Gentoo Archives: gentoo-dev

From: Alex Alexander <wired@g.o>
To: gentoo-dev@l.g.o
Subject: Re: [gentoo-dev] Re: RFC: Making backwards-incompatible tree changes | a solution for GLEP 55's problem
Date: Tue, 20 Sep 2011 06:58:49
Message-Id: 20110920065547.GA81837@ion.local
In Reply to: [gentoo-dev] Re: RFC: Making backwards-incompatible tree changes | a solution for GLEP 55's problem by Duncan <>
On Mon, Sep 19, 2011 at 10:53:15PM +0000, Duncan wrote:
> Alex Alexander posted on Tue, 20 Sep 2011 01:14:38 +0300 as excerpted: > > > At the moment, all systems have a SYNC line similar to this: > > > > SYNC="rsync://" > > > > My idea is simple. When incompatible changes have to be introduced to > > the tree, push a new version of portage that includes support for all > > the new features we want to provide. > > > > Then, freeze the tree and clone it into a revbumped rsync module, i.e. > > > > SYNC="rsync://" > > > > That way the last update provided by the old tree will be the updated > > portage package, which will be aware of the SYNC change. > > > > After the user installs that update, every subsequent emerge run will > > print a fat red warning telling the user that the tree has been > > revbumped. > > At least an initial read suggests that you just multiplied the mirror > space requirements by however many times you use this trick. I don't > believe infra's going to go for that. > > A workaround may be to eventually store the frozen tree snapshot in only > one location, with a path change for the bump and a transparent redirect > (does rsync handle redirects?) on the others, so those that haven't > updated yet don't get broken. (If rsync doesn't handle redirects, > they'll simply get an rsync error until they investigate, and point at > the single location for that final update before switching.) > > But that's not going to work well for the initial surge, so some sort of > transition plan will need to be implemented. One relatively simplistic > possibility that would at least limit the mirrors space required to 2X, > for a limited time, would be to specify no more than one such upgrade "in > flight" at once on the mirror network, with older ones in the single- > location archive, limiting the "in-flight" time to say two months. > However, while that limits the space requirements to 2X and only requires > that for a limited time, that's still a significant requirement that's > unlikely to go over particularly well, so a rather more complex, or at > least different, proposal seems necessary. > > Please consider this in your proposal, and/or point out where I missed > it, if indeed I did. =:^\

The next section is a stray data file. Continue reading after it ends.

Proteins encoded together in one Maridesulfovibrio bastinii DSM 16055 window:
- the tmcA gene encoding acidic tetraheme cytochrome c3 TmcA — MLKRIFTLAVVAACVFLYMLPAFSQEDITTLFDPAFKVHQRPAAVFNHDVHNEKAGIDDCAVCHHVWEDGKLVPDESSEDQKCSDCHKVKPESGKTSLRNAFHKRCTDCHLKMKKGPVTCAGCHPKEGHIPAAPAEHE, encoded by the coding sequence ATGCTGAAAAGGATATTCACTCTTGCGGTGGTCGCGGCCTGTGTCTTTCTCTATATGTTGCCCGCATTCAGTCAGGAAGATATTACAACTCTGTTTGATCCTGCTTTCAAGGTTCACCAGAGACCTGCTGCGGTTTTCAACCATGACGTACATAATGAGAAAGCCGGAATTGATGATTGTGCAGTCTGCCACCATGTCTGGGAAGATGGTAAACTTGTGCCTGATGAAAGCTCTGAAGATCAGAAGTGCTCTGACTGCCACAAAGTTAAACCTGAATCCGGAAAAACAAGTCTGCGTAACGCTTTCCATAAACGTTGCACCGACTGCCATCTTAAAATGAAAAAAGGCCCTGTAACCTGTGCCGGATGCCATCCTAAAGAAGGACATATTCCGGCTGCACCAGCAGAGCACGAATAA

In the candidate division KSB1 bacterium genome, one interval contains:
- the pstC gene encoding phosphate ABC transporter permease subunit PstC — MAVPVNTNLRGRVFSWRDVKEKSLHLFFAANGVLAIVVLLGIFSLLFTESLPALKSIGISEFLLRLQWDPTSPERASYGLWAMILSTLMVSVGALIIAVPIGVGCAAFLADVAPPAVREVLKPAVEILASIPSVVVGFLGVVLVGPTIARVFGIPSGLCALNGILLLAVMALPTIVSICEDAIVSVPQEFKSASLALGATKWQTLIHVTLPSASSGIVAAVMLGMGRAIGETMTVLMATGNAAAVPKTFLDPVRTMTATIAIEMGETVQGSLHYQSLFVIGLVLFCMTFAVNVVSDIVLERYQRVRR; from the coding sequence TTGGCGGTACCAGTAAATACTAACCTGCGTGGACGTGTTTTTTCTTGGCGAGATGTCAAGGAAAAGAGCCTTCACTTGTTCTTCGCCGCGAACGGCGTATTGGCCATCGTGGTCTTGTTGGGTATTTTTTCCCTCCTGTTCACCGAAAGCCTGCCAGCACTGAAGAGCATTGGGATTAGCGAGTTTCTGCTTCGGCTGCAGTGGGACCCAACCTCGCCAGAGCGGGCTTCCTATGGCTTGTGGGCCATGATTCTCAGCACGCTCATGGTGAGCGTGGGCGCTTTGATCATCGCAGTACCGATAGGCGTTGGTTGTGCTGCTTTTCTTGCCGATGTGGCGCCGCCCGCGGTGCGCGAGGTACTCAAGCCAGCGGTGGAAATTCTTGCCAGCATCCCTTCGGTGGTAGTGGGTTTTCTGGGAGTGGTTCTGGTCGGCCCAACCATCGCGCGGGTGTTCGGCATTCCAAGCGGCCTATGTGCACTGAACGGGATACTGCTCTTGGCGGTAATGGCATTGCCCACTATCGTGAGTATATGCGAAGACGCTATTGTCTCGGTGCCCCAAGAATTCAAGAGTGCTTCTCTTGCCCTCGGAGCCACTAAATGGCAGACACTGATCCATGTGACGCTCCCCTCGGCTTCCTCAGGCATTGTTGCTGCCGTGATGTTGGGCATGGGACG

Yes, space requirements will increase with this solution, but considering that it will solve an important issue we're having, I'd say it is worth the tradeoff. Still, if space is a big issue, it could be worked around by trimming down the frozen tree to portage and its dependencies. That can't happen in -r1 though, since portage must be aware of what's happening so it can block any other updates and potential downgrades resulting from the trimmed tree and overlays before the SYNC variable is updated. Even if we opt to keep the whole tree, we could deprecate and dump it after a year. Usage of this feature should be as rare as possible. Having 5 revisions of the rsync tree in a year means we're doing something wrong, but one revision per year should be affordable (infra-wise) and would solve many problems. -- Alex Alexander | wired + Gentoo Linux Developer ++